Stage

Brady Street Redux?
The Brady Street Dance Center, widely acknowledged as San Francisco's liveliest venue for low-budget dance performance, has lain relatively dormant since a bitter dispute erupted this spring among its principals. Now comes news that the venue's lease will be taken over by the San Francisco Dance Center, the city's major clearinghouse for dance classes.

As we reported here in March, disagreements between Brady Street leaseholder Keli Fine and acting Artistic Director Krissy Keefer had led to Keefer's resignation. With her departed the site's production team, Joe Williams and Matthew DeGumbia, who took their equipment with them. A contentious public meeting in March starring the four key players, as well as other choreographers and performers, seemed to produce some tentative points of negotiation. These, it turns out, were never actually pursued. "After Joey, Matthew, and Krissy pulled the lights," Fine says flatly, "I decided I would not consider working with them again." In May, she began negotiating with San Francisco Dance Center (SFDC), a nonprofit organization established by Lines Contemporary Ballet Artistic Director Alonzo King in 1989.

SFDC General Manager Pam Hagen and Artistic Director Susanna Douthit say Brady Street will remain a low-cost, widely accessible performance space. "It's very important that [Brady Street] be kept affordable," Hagen says. "To get good as a choreographer, one needs to be able to perform a lot." The pair say they will work to win back the events that came to represent Brady Street's adventurous and festive spirit: Summer/Fest Dance, Keefer's Women's series, and the Lesbian and Gay Dance Festival, which have since found other homes.

Douthit says she specifically hopes Keefer, whom she notes Alonzo King "has a great deal of respect for," will return to produce a series. Douthit will serve as Brady Street's new artistic director, as well as managing the classes at both Brady Street and SFDC. Keefer says she wishes SFDC "the best of luck" and says she will "consider Brady Street like any other space to produce work."

Other than a pervasive sense of relief that the space didn't return to its origins as a parts shop, as had been rumored, the reaction to the news has been mixed. The range reveals the vexed obsession the underfunded local dance scene has with the idea of "community," a term used ad nauseam to mean anything from the speaker's own inner circle of acolytes to anyone who has ever uttered the word "dance."

Oakland Ballet Executive Director Joan Lazarus feels the merger serves basically the same "community" that Keefer did. "That thing that Krissy has -- that she has touched a lot of lives -- Alonzo has that too," Lazarus notes. "He has long roots in the dance community. He has worked with almost everybody, and people think highly of him. Lines is not a closed shop. That part of Brady Street hasn't changed."

Some -- dismayed that Fine did not offer the lease to the departed trio, who had expressed interest in taking it over if Fine decided to give it up -- fear Fine hasn't honored the "community." One person, who spoke on condition of anonymity, said, "It seems vengeful [that Fine didn't include Keefer and company] -- disrespectful to the whole community."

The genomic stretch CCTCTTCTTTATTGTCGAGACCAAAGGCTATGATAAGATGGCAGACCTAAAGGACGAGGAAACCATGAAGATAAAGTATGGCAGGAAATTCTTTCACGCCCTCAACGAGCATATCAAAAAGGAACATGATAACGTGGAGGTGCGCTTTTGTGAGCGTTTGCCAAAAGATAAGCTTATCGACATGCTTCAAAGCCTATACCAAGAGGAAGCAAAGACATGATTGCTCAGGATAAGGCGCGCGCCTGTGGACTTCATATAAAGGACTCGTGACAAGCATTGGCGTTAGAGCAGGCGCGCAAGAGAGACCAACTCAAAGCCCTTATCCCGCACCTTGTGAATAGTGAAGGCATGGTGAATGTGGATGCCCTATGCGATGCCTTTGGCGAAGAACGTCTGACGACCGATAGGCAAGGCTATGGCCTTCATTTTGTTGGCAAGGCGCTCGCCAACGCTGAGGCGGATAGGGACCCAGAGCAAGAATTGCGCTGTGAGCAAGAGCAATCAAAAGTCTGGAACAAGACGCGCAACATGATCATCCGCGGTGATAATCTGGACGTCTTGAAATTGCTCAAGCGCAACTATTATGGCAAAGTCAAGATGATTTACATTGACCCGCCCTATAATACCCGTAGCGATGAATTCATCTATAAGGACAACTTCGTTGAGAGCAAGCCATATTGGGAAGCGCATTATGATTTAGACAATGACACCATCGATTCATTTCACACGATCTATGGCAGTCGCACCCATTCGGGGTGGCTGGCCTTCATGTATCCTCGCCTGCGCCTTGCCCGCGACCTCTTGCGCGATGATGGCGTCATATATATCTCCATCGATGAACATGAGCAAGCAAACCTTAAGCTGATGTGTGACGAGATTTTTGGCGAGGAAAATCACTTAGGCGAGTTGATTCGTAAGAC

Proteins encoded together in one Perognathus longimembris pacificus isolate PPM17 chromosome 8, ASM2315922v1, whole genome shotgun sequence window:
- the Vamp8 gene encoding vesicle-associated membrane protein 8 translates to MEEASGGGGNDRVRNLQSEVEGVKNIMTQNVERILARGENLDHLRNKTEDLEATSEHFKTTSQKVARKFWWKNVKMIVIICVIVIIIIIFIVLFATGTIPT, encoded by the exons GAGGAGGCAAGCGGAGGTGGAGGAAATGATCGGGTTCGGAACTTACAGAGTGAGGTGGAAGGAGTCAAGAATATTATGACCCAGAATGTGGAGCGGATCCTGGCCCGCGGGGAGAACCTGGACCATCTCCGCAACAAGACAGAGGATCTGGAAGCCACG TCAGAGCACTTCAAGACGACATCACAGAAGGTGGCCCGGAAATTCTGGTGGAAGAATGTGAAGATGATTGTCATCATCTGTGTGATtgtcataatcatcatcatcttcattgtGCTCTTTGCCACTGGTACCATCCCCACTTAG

But others are pleased that an organization, well-protected from the whimsies of individuals, is now responsible for Brady Street. It gets around the "community" question. "Krissy, Joe, and Matt obviously put a whole lot of work into the space and made it into a really happening performance space," says choreographer Stephen Pelton. "But why I'm so optimistic about Lines is that it's a different paradigm. It's like, OK, let's take someone who's not from within the 'community.' What's great about Lines is that they are completely outside of that whole mess."

-- Apollinaire Scherr

Damaged Flair
Damaged Care. Directed by Dan Chumley. Starring Ed Holmes, Victor Toman, Velina Brown, Keiko Shimosato, Michael Gene Sullivan, and others. Presented by the San Francisco Mime Troupe in Bay Area parks through Sept. 7. Call 646-0639 for a schedule.

The San Francisco Mime Troupe has a 36-year history of thumbing its nose at money, of doing free (and sometimes naked) street theater on current events, of lacerating what its head scriptwriter calls "the rule of capital," of keeping alive old traditions of political commedia dell'arte and leftist Brechtian theater -- and to its credit, faced with a booming economy and public shifts in taste away from political art, it's never given up.

Unfortunately, their shows these days are thin. Damaged Care is a new commedia-style play about health care, currently touring the local parks. It protests -- as one of the characters puts it, so no one will miss the point -- "this country's refusal to give all of its citizens free, loving, universal care," and late in the show some of the characters wave glimmering universal health-care cards, like the card Clinton once waved before Congress. "This country," of course, hasn't refused to give anyone anything: The term "this country," like the word "society," is too huge and impersonal to have any meaning when it's used with a word like "give." Republican senators may have banded together in 1994 to keep universal health care away from the people -- hoping to mollify their insurance-industry friends and rob Clinton of a second term -- but that's not quite the same thing.

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